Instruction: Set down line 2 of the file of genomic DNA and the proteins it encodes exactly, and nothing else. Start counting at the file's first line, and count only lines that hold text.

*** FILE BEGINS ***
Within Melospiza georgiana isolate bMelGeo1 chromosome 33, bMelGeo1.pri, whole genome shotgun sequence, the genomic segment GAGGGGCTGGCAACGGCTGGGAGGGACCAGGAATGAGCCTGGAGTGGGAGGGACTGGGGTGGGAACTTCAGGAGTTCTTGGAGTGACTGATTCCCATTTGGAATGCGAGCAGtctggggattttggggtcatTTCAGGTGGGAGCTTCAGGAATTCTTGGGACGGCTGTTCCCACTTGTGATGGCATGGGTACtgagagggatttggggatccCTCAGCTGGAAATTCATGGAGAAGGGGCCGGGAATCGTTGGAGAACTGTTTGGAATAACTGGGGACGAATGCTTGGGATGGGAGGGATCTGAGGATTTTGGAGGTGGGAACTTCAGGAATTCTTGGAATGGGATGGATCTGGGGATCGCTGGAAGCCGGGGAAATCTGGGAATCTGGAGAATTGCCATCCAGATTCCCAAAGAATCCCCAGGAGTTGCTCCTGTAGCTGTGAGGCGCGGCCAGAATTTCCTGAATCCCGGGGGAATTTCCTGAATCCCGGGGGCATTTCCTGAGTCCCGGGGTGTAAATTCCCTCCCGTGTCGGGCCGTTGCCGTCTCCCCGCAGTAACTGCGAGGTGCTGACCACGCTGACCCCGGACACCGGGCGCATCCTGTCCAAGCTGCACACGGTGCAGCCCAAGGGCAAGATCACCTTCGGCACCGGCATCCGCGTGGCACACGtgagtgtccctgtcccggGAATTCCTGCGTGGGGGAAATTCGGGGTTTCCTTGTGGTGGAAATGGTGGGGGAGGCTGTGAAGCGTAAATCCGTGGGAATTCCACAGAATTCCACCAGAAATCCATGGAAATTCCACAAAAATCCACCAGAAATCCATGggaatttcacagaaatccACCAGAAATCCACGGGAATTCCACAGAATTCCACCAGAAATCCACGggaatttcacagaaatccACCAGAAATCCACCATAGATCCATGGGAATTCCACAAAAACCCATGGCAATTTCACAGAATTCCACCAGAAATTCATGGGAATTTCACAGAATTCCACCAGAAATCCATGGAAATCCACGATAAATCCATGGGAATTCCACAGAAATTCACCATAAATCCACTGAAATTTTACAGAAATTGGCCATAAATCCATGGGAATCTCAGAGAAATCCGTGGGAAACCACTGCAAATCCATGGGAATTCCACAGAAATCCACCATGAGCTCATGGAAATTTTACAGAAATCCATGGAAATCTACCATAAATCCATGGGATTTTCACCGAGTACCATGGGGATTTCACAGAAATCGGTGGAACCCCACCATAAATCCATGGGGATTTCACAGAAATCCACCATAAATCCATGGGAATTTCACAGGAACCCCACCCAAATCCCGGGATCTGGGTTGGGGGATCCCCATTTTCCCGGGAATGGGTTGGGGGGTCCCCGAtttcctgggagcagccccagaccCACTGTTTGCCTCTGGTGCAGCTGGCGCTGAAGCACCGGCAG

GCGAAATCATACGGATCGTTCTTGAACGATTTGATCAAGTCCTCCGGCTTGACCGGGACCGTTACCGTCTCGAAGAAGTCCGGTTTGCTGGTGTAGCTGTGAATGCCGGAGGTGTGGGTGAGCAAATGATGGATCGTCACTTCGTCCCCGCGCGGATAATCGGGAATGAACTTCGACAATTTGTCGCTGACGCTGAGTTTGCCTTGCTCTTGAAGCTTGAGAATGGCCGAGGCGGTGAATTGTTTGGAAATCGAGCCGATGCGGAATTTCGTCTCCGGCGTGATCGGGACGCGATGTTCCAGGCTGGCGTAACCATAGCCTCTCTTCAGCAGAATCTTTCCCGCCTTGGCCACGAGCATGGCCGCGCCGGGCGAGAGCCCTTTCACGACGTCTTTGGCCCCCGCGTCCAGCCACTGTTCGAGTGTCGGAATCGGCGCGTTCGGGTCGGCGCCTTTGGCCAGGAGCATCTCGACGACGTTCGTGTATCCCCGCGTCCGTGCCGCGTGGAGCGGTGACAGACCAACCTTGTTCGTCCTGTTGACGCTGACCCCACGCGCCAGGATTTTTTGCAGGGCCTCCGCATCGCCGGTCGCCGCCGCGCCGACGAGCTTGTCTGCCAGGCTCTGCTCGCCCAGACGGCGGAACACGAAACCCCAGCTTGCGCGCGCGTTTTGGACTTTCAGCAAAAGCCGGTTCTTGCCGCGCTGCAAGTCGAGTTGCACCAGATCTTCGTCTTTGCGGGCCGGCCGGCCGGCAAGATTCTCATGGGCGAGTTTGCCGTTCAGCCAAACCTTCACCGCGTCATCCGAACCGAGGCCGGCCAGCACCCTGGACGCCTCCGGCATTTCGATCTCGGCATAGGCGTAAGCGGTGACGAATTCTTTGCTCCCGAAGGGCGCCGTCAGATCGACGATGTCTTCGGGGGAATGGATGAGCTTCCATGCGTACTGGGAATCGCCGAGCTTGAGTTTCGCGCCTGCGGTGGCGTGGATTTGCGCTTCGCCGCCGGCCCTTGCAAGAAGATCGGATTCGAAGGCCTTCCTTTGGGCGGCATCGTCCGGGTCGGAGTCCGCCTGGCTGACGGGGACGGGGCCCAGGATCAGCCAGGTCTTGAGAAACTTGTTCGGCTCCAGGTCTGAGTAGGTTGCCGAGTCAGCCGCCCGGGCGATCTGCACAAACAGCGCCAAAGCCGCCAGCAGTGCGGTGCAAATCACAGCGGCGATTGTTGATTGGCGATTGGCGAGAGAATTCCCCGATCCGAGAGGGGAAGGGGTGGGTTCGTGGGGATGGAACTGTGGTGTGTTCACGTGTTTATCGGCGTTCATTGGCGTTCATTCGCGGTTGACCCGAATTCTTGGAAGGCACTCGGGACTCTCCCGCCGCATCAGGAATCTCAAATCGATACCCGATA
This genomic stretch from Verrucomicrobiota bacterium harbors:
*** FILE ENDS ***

GCGAAATCATACGGATCGTTCTTGAACGATTTGATCAAGTCCTCCGGCTTGACCGGGACCGTTACCGTCTCGAAGAAGTCCGGTTTGCTGGTGTAGCTGTGAATGCCGGAGGTGTGGGTGAGCAAATGATGGATCGTCACTTCGTCCCCGCGCGGATAATCGGGAATGAACTTCGACAATTTGTCGCTGACGCTGAGTTTGCCTTGCTCTTGAAGCTTGAGAATGGCCGAGGCGGTGAATTGTTTGGAAATCGAGCCGATGCGGAATTTCGTCTCCGGCGTGATCGGGACGCGATGTTCCAGGCTGGCGTAACCATAGCCTCTCTTCAGCAGAATCTTTCCCGCCTTGGCCACGAGCATGGCCGCGCCGGGCGAGAGCCCTTTCACGACGTCTTTGGCCCCCGCGTCCAGCCACTGTTCGAGTGTCGGAATCGGCGCGTTCGGGTCGGCGCCTTTGGCCAGGAGCATCTCGACGACGTTCGTGTATCCCCGCGTCCGTGCCGCGTGGAGCGGTGACAGACCAACCTTGTTCGTCCTGTTGACGCTGACCCCACGCGCCAGGATTTTTTGCAGGGCCTCCGCATCGCCGGTCGCCGCCGCGCCGACGAGCTTGTCTGCCAGGCTCTGCTCGCCCAGACGGCGGAACACGAAACCCCAGCTTGCGCGCGCGTTTTGGACTTTCAGCAAAAGCCGGTTCTTGCCGCGCTGCAAGTCGAGTTGCACCAGATCTTCGTCTTTGCGGGCCGGCCGGCCGGCAAGATTCTCATGGGCGAGTTTGCCGTTCAGCCAAACCTTCACCGCGTCATCCGAACCGAGGCCGGCCAGCACCCTGGACGCCTCCGGCATTTCGATCTCGGCATAGGCGTAAGCGGTGACGAATTCTTTGCTCCCGAAGGGCGCCGTCAGATCGACGATGTCTTCGGGGGAATGGATGAGCTTCCATGCGTACTGGGAATCGCCGAGCTTGAGTTTCGCGCCTGCGGTGGCGTGGATTTGCGCTTCGCCGCCGGCCCTTGCAAGAAGATCGGATTCGAAGGCCTTCCTTTGGGCGGCATCGTCCGGGTCGGAGTCCGCCTGGCTGACGGGGACGGGGCCCAGGATCAGCCAGGTCTTGAGAAACTTGTTCGGCTCCAGGTCTGAGTAGGTTGCCGAGTCAGCCGCCCGGGCGATCTGCACAAACAGCGCCAAAGCCGCCAGCAGTGCGGTGCAAATCACAGCGGCGATTGTTGATTGGCGATTGGCGAGAGAATTCCCCGATCCGAGAGGGGAAGGGGTGGGTTCGTGGGGATGGAACTGTGGTGTGTTCACGTGTTTATCGGCGTTCATTGGCGTTCATTCGCGGTTGACCCGAATTCTTGGAAGGCACTCGGGACTCTCCCGCCGCATCAGGAATCTCAAATCGATACCCGATA